Ryanair shares soar as third quarter profit more than doubles

Airline announces €800m share buyback programme, raises full-year traffic guidance

Ryanair chief executive Michael O’Leary. The airline  raised its full-year traffic forecast again to 106 million from a previously guided 105 million

Ryanair chief executive Michael O’Leary. The airline raised its full-year traffic forecast again to 106 million from a previously guided 105 million

 

Shares in Ryanair surged on Monday after it announced third quarter pretax profits that were 110 per cent higher .

The airline said pretax profit for the three months to the end of December rose to €103 million from €49 million a year earlier, while passenger traffic jumped 20 per cent to 25 million.

The company also reported revenues that wereup 17 per cent, rising from €1.13 billion to €1.33 billion.

Ryanair attributed the jump in profits and passenger numbers to a 1 per cent decline in average fares to €40 million and improved customer service.

The airline raised its full-year traffic forecast again to 106 million from a previously guided 105 million and is up 17 per cent on the 90.6 million customers recorded 12 months earlier. Ryanair said fourth quarter traffic is expected to be up by 26 per cent.

The company also announced an €800 million share buyback programme, which is to commence later this week. It said by the time the buy-back is completed, it will have returned in excess of €4 billion to shareholders since 2008.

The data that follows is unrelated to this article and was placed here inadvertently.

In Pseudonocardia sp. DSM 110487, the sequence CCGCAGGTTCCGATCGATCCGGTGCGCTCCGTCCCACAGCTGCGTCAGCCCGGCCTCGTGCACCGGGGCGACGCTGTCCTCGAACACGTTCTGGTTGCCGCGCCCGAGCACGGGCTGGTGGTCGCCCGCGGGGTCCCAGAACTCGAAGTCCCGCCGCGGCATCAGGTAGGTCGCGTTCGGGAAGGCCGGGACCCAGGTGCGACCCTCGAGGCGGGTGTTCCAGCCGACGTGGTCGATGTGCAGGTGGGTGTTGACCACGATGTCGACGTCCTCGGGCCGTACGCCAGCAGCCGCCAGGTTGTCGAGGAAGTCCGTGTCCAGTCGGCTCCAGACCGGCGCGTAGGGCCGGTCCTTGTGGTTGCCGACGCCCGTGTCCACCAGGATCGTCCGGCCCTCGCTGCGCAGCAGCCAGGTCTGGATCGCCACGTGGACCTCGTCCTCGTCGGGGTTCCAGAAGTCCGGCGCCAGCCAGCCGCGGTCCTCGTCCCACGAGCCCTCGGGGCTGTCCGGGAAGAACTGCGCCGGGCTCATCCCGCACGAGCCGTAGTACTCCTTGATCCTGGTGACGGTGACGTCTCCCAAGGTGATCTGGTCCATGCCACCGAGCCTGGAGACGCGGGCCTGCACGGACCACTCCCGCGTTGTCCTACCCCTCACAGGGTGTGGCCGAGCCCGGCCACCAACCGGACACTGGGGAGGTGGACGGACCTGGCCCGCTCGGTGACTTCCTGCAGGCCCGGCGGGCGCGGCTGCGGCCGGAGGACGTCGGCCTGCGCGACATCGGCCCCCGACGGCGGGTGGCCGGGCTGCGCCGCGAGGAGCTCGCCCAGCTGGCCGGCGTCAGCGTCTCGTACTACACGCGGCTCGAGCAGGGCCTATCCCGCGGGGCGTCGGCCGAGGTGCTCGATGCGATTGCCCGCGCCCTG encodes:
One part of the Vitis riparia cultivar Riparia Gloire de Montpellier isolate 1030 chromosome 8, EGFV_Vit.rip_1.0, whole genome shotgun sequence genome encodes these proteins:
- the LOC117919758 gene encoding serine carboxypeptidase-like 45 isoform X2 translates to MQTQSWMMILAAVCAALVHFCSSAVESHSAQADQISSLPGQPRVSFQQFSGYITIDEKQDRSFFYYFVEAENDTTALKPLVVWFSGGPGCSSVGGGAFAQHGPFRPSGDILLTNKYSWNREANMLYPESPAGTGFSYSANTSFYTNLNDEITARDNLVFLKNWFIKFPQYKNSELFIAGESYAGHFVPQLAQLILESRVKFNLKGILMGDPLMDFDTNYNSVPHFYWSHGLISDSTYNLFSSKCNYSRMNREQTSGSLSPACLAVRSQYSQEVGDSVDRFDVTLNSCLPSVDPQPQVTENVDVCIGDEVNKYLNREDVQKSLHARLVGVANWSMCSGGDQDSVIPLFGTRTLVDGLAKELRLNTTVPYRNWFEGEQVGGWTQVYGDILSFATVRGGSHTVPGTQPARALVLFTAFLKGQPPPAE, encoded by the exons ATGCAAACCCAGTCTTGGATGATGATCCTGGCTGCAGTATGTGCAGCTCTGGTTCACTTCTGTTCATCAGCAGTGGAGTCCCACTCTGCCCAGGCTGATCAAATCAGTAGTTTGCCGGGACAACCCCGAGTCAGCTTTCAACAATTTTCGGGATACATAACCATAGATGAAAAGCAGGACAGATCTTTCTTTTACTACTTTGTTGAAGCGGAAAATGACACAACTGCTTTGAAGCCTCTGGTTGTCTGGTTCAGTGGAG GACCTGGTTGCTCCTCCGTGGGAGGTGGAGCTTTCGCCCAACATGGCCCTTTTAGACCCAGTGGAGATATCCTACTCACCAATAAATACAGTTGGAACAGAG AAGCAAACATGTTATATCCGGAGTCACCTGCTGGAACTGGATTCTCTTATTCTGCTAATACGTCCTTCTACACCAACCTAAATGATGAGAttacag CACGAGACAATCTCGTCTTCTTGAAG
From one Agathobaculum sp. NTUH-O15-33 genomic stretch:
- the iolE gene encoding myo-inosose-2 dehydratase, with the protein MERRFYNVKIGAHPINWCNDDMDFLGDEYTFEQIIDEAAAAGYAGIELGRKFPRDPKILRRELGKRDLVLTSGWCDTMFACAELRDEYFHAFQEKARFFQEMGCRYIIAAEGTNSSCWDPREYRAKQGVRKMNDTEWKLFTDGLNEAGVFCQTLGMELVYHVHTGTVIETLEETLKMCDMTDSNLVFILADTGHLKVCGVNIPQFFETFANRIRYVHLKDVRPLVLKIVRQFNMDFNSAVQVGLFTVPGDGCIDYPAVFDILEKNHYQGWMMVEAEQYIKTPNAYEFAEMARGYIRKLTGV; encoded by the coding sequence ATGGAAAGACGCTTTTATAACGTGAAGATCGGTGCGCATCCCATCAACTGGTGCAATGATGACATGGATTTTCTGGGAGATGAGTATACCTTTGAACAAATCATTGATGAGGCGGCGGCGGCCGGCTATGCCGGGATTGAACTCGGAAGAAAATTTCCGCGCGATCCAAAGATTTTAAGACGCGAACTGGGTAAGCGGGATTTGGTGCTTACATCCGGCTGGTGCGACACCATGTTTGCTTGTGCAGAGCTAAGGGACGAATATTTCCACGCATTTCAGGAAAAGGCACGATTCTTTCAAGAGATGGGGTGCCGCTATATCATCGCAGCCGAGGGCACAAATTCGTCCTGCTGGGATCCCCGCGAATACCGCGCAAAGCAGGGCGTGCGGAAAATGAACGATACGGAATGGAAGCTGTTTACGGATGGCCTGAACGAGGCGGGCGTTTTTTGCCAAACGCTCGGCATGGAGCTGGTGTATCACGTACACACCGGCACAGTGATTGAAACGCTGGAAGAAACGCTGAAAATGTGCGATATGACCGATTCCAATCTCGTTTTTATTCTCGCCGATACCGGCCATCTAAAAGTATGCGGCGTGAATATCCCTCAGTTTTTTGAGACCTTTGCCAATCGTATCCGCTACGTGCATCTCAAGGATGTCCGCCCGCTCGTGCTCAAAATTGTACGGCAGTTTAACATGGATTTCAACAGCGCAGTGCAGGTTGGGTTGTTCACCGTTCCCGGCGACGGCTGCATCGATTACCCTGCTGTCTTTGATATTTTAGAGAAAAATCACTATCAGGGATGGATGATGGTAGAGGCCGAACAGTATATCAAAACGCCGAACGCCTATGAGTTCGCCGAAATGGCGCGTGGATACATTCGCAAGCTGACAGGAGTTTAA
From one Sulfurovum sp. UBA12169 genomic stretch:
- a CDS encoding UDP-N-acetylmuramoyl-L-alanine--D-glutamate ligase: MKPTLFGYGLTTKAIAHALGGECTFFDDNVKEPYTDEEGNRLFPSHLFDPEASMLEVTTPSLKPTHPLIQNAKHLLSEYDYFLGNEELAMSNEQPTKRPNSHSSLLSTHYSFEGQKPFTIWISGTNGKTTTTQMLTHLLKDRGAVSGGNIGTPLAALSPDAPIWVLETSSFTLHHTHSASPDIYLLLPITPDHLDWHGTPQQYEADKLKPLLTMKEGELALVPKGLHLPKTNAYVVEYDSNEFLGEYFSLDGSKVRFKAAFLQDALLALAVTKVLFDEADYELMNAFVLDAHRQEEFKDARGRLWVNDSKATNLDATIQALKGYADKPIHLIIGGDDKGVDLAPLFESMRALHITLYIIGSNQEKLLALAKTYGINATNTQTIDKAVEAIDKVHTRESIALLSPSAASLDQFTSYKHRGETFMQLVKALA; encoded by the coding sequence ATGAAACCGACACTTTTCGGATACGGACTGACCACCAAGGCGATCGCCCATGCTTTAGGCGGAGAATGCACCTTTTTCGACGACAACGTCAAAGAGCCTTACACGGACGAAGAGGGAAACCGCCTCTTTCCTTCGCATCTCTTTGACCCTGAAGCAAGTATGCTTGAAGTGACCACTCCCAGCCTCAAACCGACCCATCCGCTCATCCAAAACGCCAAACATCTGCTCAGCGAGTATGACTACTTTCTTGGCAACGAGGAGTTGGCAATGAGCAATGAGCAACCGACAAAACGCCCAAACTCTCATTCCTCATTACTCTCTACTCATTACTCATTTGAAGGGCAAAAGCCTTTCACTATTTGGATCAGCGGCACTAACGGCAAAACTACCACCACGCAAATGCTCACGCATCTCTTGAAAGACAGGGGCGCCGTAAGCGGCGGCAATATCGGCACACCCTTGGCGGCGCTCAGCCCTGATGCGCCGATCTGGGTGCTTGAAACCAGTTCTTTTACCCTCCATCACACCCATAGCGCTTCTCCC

Shares in the airline were up by nearly 6 per cent to €14.48 in Dublin in afternoon trading.

“We are pleased to report that our low fares policy delivered strong third quarter traffic and profit growth. It is clear that millions of new customers are switching to Ryanair for our “load factor active/yield passive” pricing, our expanding route network and the success of our Always Getting Better customer experience programme,” said chief executive Michael O’Leary.

“Following a strong first half of the third quarter, we noted weaker pricing and bookings immediately after the terrorist events in Paris and Brussels. We reacted to this softness by running price promotions and discounted fares to stimulate double digit traffic growth. While average fares fell 1 per cent, this was offset by lower unit costs,” he added.

Ryanair said unit costs fell by 5 per cent during the three months to the end of December. Fuel, which represents some 40 per cent of the airline’s cost base, was down 10 per cent per customer.

The airline said again it expected full-year net profits to be towards the upper end of the €1.175 billion and €1.225 billion range. However, it stressed the guidance is dependent on the absence of unforeseen events impacting close-in bookings and yields, especially over Easter.

Davy, in a note to investors said Ryanair continues to demonstrate an industry-leading cost position with cash generation continuing to be “spectactular.”

“Despite the announcement of the share buyback programme of €800 million for a nine-month period and likely aircraft funding in cash, we expect Ryanair to continue to have a significant net cash balance sheet. We are likely to broadly maintain our forecasts at current levels and retain our €16.50 price target,” it said.

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